József Mindszenty


József Cardinal Mindszenty

Archbishop of Esztergom
Prince Primate of Hungary
József Mindszenty 1974.jpg
József Mindszenty in 1974
ArchdioceseArchdiocese of Esztergom
MetropolisArchdiocese of Esztergom
SeeArchdiocese of Esztergom
Appointed2 October 1945
Term ended19 December 1973
PredecessorJusztinián György Serédi
SuccessorLászló Lékai
Other postsCardinal-Priest of Santo Stefano al Monte Celio (1946-74)
Orders
Ordination12 June 1915
by János Mikes
Consecration25 March 1944
by Jusztinián György Serédi
Created cardinal18 February 1946
by Pope Pius XII
RankCardinal-Priest
Personal details
Birth nameJózsef Pehm
Born29 March 1892
Csehimindszent, Hungary
Died6 May 1975(1975-05-06) (aged 83)
Vienna, Austria
BuriedEsztergom Basilica
NationalityHungarian Hungary
DenominationCatholic (Roman Rite)
ParentsJózsef Pehm
Borbála Kovács
Previous post
MottoPannonia Sacra
SignatureJózsef Cardinal Mindszenty's signature
Coat of armsJózsef Cardinal Mindszenty's coat of arms
Sainthood
Venerated inRoman Catholic Church
Title as SaintServant of God
Styles of
József Mindszenty
Mindszenty Jozsef szobor 0429-1000.jpg
Reference styleHis Eminence
Spoken styleYour Eminence
Informal styleCardinal
SeeEsztergom
Ordination history of
József Mindszenty
History
Priestly ordination
Ordained byJános Mikes (Szombathely)
Date12 July 1915
Episcopal consecration
Principal consecratorJusztinián György Card. Serédi (Esztergom)
Co-consecratorsLajos Shvoy (Székesfehérvár)
Jozsef Pétery (Vác)
Date25 March 1944
Cardinalate
Date18 February 1946
Episcopal succession
Bishops consecrated by József Mindszenty as principal consecrator
Károly Kolman Papp16 June 1946
László Bánáss30 November 1946
Ferenc Rogács29 June 1948

József Cardinal Mindszenty [jo:ʒɛf mindsɛnti] (29 March 1892 – 6 May 1975) was the Prince Primate, Archbishop of Esztergom, cardinal, and leader of the Catholic Church in Hungary from 2 October 1945 to 18 December 1973. According to Encyclopædia Britannica, for five decades "he personified uncompromising opposition to fascism and communism in Hungary".[1] During World War II, he was imprisoned by the pro-Nazi Arrow Cross Party.[2] After the war, he opposed communism and the communist persecution in his country. As a result, he was tortured and given a life sentence in a 1949 show trial that generated worldwide condemnation, including a United Nations resolution. After eight years in prison, he was freed in the Hungarian Revolution of 1956 and granted political asylum by the United States embassy in Budapest, where Mindszenty lived for the next fifteen years.[2] He was finally allowed to leave the country in 1971. He died in exile in 1975 in Vienna, Austria.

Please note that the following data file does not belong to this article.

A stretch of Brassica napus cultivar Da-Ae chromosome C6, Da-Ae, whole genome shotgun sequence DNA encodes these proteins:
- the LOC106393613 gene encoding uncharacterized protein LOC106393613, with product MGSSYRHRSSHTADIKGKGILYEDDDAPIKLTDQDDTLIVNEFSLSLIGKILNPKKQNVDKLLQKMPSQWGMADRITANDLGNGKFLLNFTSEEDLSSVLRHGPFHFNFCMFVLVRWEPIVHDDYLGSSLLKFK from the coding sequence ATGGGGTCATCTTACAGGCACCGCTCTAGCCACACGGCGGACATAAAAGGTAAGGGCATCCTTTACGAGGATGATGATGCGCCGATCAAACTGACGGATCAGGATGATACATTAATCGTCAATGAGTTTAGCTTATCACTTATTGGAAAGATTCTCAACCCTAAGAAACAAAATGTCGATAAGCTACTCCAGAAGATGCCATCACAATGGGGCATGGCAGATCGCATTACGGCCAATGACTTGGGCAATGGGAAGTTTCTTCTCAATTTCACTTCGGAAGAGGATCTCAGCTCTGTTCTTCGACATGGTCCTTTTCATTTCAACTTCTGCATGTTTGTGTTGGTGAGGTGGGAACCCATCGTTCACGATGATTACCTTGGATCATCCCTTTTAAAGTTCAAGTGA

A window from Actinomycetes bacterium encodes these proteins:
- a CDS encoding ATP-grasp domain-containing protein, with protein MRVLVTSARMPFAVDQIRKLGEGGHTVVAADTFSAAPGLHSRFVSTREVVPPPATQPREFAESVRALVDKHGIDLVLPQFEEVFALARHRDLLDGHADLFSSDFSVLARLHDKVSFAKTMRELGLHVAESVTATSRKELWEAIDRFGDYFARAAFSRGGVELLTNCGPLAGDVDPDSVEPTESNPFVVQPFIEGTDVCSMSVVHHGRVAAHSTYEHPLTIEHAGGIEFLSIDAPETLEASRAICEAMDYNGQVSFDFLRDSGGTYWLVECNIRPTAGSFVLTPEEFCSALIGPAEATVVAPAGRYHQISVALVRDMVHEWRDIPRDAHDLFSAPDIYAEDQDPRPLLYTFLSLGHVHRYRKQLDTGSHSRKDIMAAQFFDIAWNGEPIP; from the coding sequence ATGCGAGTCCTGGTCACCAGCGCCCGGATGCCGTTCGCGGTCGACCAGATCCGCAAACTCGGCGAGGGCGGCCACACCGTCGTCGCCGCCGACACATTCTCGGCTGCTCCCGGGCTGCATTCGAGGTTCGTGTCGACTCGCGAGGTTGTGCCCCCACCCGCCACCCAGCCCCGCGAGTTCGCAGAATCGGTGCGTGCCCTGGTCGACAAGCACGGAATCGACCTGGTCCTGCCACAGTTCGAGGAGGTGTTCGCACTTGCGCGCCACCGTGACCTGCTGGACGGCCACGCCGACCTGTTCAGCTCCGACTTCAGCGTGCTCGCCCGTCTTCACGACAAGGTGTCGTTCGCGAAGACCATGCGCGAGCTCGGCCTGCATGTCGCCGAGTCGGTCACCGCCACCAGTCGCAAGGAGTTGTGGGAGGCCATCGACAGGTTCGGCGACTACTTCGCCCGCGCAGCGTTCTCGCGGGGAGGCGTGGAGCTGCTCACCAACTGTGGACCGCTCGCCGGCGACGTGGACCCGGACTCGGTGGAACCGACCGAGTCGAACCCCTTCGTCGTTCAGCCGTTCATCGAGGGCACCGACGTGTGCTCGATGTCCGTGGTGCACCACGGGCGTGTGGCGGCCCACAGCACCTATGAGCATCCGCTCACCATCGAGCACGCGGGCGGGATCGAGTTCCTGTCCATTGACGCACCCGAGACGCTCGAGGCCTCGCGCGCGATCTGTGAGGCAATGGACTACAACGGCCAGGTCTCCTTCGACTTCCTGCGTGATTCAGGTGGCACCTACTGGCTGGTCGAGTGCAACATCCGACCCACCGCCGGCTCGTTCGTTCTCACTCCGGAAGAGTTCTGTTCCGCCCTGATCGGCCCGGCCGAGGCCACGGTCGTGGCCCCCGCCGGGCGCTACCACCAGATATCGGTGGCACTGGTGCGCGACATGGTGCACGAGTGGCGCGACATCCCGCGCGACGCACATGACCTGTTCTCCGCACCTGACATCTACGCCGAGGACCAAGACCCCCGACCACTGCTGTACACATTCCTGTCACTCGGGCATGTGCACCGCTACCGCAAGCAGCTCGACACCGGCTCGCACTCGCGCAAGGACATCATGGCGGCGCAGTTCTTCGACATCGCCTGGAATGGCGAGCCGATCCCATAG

Early life and career

Mindszenty was born on 29 March 1892 in Csehimindszent, Vas County, Austria-Hungary, to József Pehm and Borbála Kovács. His father was a magistrate.[3] He attended St Norbert's Premonstratensian High Grammar School in Szombathely, before entering the Szombathely Diocesan Seminary in 1911.[4]

Mindszenty was ordained a priest by Bishop János Mikes on 12 June 1915, the Feast of the Sacred Heart of Jesus. In 1917, the first of his books, Motherhood, was published. He was arrested by the republican Mihály Károlyi government on 9 February 1919 for speaking out against its 'socialist policies' and then rearrested by the communist Béla Kun government on 31 July.[5][6]

In 1939, he urged his followers to vote against the Arrow Cross Party. In 1940, he published a pamphlet, "The Green Communism", in which he characterised the Hungarian Nyilas Nazi Movement as a diabolic movement, as evil as the communists. The green colour was the colour of the Nyilas uniform. (Paksy, 213-215. p).

In the middle of a Germanisation campaign amongst Germans living in Hungary, he adopted his new Hungarian name—part of his home village's name—in 1941. On 25 March 1944, he was consecrated bishop of Veszprém. He organised a letter to the Nazi authorities urging them not to fight in Western Hungary; he also protested in favour of converted Jews to Miklos Horthy. He was arrested on 27 November 1944 for his opposition to the Arrow Cross government's plan to quarter soldiers in parts of his official palace. In April 1945, with the collapse of the Arrow Cross's power, he was released from house arrest at a church in Sopron.[7]

Other Languages
беларуская: Ёжэф Міндсенці
Bahasa Indonesia: József Mindszenty
Lëtzebuergesch: József Mindszenty
Nederlands: József Mindszenty
português: József Mindszenty
slovenščina: József Mindszenty
srpskohrvatski / српскохрватски: József Mindszenty
українська: Йожеф Міндсенті
Tiếng Việt: József Mindszenty